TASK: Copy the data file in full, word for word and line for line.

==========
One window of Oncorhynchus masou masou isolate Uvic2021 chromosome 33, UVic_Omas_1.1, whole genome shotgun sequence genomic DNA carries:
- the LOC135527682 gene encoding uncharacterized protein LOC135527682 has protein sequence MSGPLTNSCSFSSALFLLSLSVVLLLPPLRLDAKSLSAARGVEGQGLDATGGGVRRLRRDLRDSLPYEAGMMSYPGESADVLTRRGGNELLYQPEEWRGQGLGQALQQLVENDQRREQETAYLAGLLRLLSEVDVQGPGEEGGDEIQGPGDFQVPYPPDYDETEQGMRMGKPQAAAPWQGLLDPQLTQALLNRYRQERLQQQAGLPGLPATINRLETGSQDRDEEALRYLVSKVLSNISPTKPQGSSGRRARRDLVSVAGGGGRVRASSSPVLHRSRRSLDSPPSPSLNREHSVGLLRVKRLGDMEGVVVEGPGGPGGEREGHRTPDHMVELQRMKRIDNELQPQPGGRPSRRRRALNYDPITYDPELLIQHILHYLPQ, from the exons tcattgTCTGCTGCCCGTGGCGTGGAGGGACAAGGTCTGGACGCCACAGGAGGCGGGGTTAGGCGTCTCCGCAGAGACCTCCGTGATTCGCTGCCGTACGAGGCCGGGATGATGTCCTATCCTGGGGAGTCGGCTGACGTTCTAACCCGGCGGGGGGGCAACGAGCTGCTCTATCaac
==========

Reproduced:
One window of Oncorhynchus masou masou isolate Uvic2021 chromosome 33, UVic_Omas_1.1, whole genome shotgun sequence genomic DNA carries:
- the LOC135527682 gene encoding uncharacterized protein LOC135527682 has protein sequence MSGPLTNSCSFSSALFLLSLSVVLLLPPLRLDAKSLSAARGVEGQGLDATGGGVRRLRRDLRDSLPYEAGMMSYPGESADVLTRRGGNELLYQPEEWRGQGLGQALQQLVENDQRREQETAYLAGLLRLLSEVDVQGPGEEGGDEIQGPGDFQVPYPPDYDETEQGMRMGKPQAAAPWQGLLDPQLTQALLNRYRQERLQQQAGLPGLPATINRLETGSQDRDEEALRYLVSKVLSNISPTKPQGSSGRRARRDLVSVAGGGGRVRASSSPVLHRSRRSLDSPPSPSLNREHSVGLLRVKRLGDMEGVVVEGPGGPGGEREGHRTPDHMVELQRMKRIDNELQPQPGGRPSRRRRALNYDPITYDPELLIQHILHYLPQ, from the exons tcattgTCTGCTGCCCGTGGCGTGGAGGGACAAGGTCTGGACGCCACAGGAGGCGGGGTTAGGCGTCTCCGCAGAGACCTCCGTGATTCGCTGCCGTACGAGGCCGGGATGATGTCCTATCCTGGGGAGTCGGCTGACGTTCTAACCCGGCGGGGGGGCAACGAGCTGCTCTATCaac